On June 4, AMADC held the second part of a two-part webinar series on How Research Insights Can Empower Your Marketing. This session focused on which research methodologies will be prevalent now that we have entered the next phase of the pandemic’s impact on society.
How Research Insights Can Empower Your Marketing Part 2: New Normal
Webinar from June 4, 2020
By: Veronica Purvis, MS, CAE
On June 4, AMADC held the second part of a two-part webinar series on How Research Insights Can Empower Your Marketing. The first part focused on the here and now while the second installment focused on “the new normal.” The lively discussion included polling and breakout sessions and featured returning, expert panelists Tara Hutton, Director, Customer Insights, Hilton; Joy Levin, President, Allium Research and Analytics; and Wendy Price, President, WHP Research, Inc.
This session focused on which research methodologies will be prevalent now that we have entered the next phase of the pandemic’s impact on society. The panelists suggested methodologies that rely more heavily on remote data collection, and alternative approaches to in-person research. Companies have had to resort to other creative collection methods, such as drive-through taste testing in which participants are recruited, and then given the product in a facility’s parking lot along with a disinfectant wipe, and an iPad to complete a survey. When finished, they return the iPad and receive an incentive.
Some of the existing methods that have seen an uptick are online surveys which many researchers have used for some time, digital observations (e.g. via participants’ phones) to assess customer behavior in their natural setting, and virtual reality user experience testing, so that participants can interact with a product virtually. Although in-person focus groups have resumed, strict measures have been implemented to reduce COVID-19 risk.
Some facilities have taken precautions, such as:
- Doing participant temperature checks when arriving.
- Utilizing electronic check-ins.
- Having participants sign liability waivers.
- Providing individually wrapped food and drink.
- Spacing people and limiting the number of people in one room.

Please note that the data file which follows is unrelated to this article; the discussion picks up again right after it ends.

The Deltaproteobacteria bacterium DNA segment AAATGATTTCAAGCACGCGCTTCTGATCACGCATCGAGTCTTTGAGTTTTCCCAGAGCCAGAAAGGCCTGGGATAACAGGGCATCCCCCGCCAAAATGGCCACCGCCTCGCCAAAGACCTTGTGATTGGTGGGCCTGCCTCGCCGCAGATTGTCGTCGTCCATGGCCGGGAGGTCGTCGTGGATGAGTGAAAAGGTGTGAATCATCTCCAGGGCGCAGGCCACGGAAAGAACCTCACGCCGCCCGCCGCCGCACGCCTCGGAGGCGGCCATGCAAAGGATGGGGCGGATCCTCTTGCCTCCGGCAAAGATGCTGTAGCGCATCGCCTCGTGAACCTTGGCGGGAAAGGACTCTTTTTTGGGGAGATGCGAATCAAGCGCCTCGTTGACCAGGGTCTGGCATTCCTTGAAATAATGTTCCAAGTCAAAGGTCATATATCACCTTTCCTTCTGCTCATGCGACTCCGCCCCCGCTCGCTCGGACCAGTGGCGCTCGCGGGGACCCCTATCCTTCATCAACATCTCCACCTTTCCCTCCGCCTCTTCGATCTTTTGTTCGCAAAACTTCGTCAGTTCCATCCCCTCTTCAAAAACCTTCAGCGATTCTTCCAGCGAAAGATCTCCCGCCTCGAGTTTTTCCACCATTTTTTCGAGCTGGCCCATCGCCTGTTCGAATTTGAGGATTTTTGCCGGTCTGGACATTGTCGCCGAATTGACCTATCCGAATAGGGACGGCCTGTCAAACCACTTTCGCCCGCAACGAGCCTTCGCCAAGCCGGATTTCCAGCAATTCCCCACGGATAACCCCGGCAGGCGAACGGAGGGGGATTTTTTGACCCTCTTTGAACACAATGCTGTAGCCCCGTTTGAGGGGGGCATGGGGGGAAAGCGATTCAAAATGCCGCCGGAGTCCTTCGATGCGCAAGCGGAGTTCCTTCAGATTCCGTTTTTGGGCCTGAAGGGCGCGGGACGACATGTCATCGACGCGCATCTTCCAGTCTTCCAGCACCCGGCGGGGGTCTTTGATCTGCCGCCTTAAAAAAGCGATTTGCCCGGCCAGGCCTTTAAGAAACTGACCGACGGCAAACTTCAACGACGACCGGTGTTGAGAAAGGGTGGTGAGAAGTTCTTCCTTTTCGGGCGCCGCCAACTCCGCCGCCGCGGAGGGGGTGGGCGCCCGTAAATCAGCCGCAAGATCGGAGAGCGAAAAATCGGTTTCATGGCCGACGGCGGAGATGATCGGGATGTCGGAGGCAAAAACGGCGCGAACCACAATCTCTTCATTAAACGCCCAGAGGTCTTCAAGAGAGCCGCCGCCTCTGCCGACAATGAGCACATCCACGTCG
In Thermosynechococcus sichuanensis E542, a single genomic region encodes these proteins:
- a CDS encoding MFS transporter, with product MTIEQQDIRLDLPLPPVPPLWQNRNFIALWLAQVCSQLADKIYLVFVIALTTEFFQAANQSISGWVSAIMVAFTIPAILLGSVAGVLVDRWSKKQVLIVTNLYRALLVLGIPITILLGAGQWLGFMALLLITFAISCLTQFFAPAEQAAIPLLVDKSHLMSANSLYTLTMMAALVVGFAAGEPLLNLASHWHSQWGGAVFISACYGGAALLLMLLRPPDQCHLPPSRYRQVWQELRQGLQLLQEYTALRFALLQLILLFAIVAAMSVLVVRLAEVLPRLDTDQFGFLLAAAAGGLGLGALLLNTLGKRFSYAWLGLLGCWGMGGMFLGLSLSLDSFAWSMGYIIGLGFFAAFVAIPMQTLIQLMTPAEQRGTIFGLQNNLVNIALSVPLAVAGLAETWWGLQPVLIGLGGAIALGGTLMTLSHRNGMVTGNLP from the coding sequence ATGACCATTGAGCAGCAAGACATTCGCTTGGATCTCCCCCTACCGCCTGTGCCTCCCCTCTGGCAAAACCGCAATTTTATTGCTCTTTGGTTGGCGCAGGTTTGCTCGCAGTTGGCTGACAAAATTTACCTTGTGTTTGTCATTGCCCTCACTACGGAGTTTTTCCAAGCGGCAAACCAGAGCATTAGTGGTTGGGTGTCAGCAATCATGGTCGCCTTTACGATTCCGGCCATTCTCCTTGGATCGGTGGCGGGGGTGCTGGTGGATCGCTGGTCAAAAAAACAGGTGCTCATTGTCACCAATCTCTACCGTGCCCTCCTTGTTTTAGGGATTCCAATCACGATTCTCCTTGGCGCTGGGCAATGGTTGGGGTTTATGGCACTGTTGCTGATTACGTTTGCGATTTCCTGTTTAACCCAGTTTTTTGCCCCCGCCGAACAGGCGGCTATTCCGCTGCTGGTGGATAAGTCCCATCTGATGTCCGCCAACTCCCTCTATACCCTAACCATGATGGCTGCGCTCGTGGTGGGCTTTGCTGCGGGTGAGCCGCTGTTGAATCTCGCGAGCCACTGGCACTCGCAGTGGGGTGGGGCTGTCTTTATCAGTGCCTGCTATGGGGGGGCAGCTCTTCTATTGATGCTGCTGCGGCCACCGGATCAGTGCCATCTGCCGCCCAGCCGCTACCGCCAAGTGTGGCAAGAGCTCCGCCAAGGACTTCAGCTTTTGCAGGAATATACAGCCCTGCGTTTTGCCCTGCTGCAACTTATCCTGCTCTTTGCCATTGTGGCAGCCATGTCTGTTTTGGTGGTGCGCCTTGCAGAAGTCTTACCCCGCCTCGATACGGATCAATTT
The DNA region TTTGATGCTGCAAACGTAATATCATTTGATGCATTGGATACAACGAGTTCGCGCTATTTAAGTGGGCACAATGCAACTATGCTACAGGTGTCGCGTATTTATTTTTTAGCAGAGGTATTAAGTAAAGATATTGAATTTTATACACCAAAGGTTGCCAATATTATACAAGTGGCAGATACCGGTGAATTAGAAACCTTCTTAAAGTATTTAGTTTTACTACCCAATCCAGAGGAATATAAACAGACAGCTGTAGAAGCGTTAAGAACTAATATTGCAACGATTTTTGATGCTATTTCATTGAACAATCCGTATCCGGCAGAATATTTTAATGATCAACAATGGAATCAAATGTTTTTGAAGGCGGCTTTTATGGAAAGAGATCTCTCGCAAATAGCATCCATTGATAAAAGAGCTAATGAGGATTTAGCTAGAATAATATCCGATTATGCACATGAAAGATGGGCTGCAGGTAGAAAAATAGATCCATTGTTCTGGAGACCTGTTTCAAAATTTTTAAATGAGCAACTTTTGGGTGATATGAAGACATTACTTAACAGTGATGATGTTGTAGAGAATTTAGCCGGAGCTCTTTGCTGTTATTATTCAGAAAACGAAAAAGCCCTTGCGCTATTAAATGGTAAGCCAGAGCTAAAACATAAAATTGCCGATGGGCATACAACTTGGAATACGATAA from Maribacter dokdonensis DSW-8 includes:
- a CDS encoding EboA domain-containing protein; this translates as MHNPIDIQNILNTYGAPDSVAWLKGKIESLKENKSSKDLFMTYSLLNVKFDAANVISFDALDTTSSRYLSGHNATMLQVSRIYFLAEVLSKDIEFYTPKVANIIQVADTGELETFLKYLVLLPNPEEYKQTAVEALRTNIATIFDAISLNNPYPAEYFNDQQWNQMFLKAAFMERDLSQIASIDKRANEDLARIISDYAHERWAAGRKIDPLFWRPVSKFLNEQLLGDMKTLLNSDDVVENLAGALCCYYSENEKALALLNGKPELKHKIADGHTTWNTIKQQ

- Replacing the chairs after each session.
- Using disinfecting sprays on the space.
- Disposing of materials after one use and reducing handouts.
- Having observers remotely “attend” and sometimes having moderators online instead of in-person.
These measures have been implemented to make customers, participants, and researchers feel comfortable during this COVID-19 ’new normal’ time. One of the polls conducted during the workshop addressed this issue by asking the participants ‘when do you think the new normal will start’ between now and the next year? About 50% of respondents said that we are already in it.
After the panel discussion, the participants chatted in breakout sessions, discussing what marketing and insights changes they may implement after COVID-19. In particular, the sessions covered:
- Companies previously displaying resistance to digital methodologies, now accepting and embracing digital research methods as a result of the pandemic.
- Messaging shifting from COVID-19 to social justice because of the George Floyd tragedy and the related protests.
- Data systems that will be required to be able to determine the best communication strategies with constituents.
- Challenges in measurement and marketing effectiveness.
Research methods need to increase the speed of feedback, increase accuracy of insights, and the value of that feedback. Market research has been able to show for years how people think, but it is harder to glean how people feel, especially to quantify it. Neuroscience-based research methods can be used to increase marketing effectiveness. Human behavior is important to understand, and that behavior is driven by two decision-making systems. System one is instinctive (faster and automatic) while system two is rational (slower and considerate). The panel discussed that it is important for marketers to understand both systems and how they impact consumer behavior. Market research is valuable, so that marketers can determine how people are going to be behave and make decisions. This two-part series has been informative in addressing trends in research insights and this community will be key in continuing that conversation.
You may be wondering where did AMADC decide to donate the webinar proceeds and charitable contributions? Participants voted and it was so close that both Twenty Tables and the World Central Kitchen received donations.